One example of that attitude came up in May, when former U.S. Health and Human Services Secretary Tom Price touted Vivitrol and told members of the press, "If we’re just substituting one opioid for another, we’re not moving the dial much."

Vivitrol may have its place in the "tool box" of addiction health care, Lembke said. The concern is that Alkermes' marketing campaign leads to better-funded Vivitrol programs — with the result that more addicts are failing to get treatment by the tried-and-true methods of taking methadone or buprenorphine.

Not enough studies have been conducted on Vivitrol's safety, either, Lembke said.

Vivitrol treatments differ greatly from that of methadone, which has been used to wean people off morphine and heroin since the 1950s. While methadone must be taken every day, addicts get a Vivitrol shot just once a month. However, addicts must be clean for several days before taking Vivitrol. That can deter heavy users who can't handle the intense cravings, Lemke said.

Anecdotal reports have surfaced of addicts shooting up with too much heroin and overdosing in an attempt to overcome the anti-opiate effect of Vivitrol, she said.

Nick Stavros, CEO of Community Medical Services, also said he believes Vivitrol is appropriate for certain patients, but is not a fan of  the way Alkermes' marketing downplays the effectiveness of methadone and buprenorphine. Community Medical Services is an opiate-addiction treatment center with 12 locations across the country, including four in Arizona.

Stavros recalled attending an industry dinner three years ago where a doctor brought in by Alkermes started the conversation by saying,"let's talk about all of the problems" with methadone and Suboxone, a brand name for burprenorphine.

Richard Pops, CEO and chair of Alkermes.
"I’m not sure why Governor Ducey called it a 'miracle drug,'" Stavros said. "The governor's office has spearheaded a lot of positive initiatives, but there is very little research to qualify that description, and [there are] limited studies on the efficacy of Vivitrol."

Former Democratic state lawmaker Steve Farley, who's running for governor next year against Ducey, a Republican, claimed in a July press release that Ducey probably supports Alkermes because the company "is a partner at the American Legislative Exchange Council," also known as ALEC.

Citing the website Sourcewatch, Farley said that at an ALEC meeting in 2012, legislators and lobbyists passed a resolution presented by an Alkermes representative in support of Vivitrol.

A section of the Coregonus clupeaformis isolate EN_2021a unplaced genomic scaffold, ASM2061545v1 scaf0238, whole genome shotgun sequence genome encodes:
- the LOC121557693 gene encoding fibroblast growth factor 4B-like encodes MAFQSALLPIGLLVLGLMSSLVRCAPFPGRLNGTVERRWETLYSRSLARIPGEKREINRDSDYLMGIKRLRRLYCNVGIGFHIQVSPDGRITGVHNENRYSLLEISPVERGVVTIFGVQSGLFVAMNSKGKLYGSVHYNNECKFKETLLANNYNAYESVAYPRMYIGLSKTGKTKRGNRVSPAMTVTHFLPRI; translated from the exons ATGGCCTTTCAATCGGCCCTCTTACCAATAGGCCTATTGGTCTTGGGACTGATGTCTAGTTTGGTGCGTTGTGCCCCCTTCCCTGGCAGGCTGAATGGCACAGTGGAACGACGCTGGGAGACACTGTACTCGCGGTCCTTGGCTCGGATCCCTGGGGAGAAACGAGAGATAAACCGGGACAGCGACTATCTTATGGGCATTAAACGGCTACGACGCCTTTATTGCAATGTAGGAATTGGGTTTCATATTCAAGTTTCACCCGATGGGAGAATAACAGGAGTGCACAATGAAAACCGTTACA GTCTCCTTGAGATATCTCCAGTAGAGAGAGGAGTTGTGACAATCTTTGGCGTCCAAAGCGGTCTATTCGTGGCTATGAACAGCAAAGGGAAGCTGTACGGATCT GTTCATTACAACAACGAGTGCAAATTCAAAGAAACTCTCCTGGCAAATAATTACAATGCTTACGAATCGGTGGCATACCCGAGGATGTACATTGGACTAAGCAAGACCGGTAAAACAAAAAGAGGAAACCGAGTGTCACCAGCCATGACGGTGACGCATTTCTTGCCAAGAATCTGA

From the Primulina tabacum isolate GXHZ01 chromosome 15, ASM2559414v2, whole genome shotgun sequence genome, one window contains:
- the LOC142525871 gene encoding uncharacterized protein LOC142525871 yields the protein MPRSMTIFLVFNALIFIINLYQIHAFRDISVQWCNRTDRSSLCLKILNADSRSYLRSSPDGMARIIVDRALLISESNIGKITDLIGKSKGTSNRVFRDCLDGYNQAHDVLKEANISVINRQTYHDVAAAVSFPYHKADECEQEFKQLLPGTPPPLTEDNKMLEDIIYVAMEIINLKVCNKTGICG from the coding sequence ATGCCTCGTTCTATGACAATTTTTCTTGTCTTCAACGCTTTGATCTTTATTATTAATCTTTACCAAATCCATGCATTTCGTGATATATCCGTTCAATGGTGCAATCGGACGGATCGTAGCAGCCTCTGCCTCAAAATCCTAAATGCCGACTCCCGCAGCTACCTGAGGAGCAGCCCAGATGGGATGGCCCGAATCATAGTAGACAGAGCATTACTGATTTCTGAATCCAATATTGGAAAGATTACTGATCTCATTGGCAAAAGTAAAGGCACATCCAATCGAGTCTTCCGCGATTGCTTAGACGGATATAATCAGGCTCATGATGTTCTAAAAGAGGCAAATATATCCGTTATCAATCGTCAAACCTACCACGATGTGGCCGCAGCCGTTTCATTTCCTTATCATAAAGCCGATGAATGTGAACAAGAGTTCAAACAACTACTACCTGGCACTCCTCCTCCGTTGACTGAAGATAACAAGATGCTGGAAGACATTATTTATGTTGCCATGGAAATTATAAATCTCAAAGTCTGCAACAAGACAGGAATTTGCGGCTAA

Farley's spokesman, Joe Wolf, said Ducey's Vivitrol plug may have also been spurred by the governor's relationship with Norton.

"Either way, it was sketchy as hell," Wolf said of the pharmaceutical name-drop.

In the January address, Ducey noted that he had just signed an executive order authorizing use of Vivitrol so that "people leaving our prison system have the opportunity to be treated with this blocker, before they walk out the doors, to maximize their success of never ever going back."

The program began two months ago, with the goal of treating up to 100 prisoners over the next two years, said Bill Lamoreaux, Arizona Department of Corrections spokesman.

DOC helps locate the right candidates. Selected men and women get injected with their first dose of Vivitrol just before leaving the prison.

So far, six prisoners have received the dose before their release, Lamoreaux said.

The exact cost of the shots and how much the state pays has differed in news reports. A February article by Christianna Silva of Arizona Sonora News states that each shot costs $1,000. Christina Corieri, the health policy advisor for the state of Arizona, told Silva that the Arizona Healthcare Cost Containment System (AHCCCS) would likely pick up half of the cost, meaning the state would pay $3,000 for the six-month treatment, not including the cost of substance-abuse counselors.

In August, a prison official told KTAR news (92.3 FM) that Vivitrol costs $1,300 per shot.

“We pre-enroll them in AHCCCS prior to release, then the day that they’re released, their AHCCCS eligibility kicks in," Karen Hellman, the director of inmate programs and re-entry, told the radio station. "And then, as long as they remain on AHCCCS, AHCCCS will cover the cost of the shot for them, they may have a small co-pay, but it cover[s] the bulk of the cost as long as they’re on AHCCCS.”

As Channel 15, (KNXV-TV), reported in August, Violet Rose of Phoenix became the first prisoner to take Vivitrol under Ducey's program. The 27-year-old had battled drug addiction for years and turned to heroin last summer, just before landing in prison because of a probation violation for a drug offense.

"The low point was losing my kids, my children," she said of her experience, telling the TV station that she was determined to lead a sober lifestyle with the help of Vivitrol.

Lamoreaux said that only one of the six prisoners on the drug have failed and "come back to us."

It was Rose.

She tested positive for methamphetamine, which Vivitrol doesn't affect, Lamoreaux said.

UPDATE: Daniel Scarpinato, Ducey's spokesman, got back to New Times two days after publication of this article. He denied that Ducey had been influenced by Norton in mentioning Vivitrol, and also downplayed the idea that the two men are good friends. As for Ducey's quote about a "miracle drug," Scarpinato said the reference in the state-of-the-state speech was to quotes by a nurse in a 2015 article in the Washington Post about Vivitrol.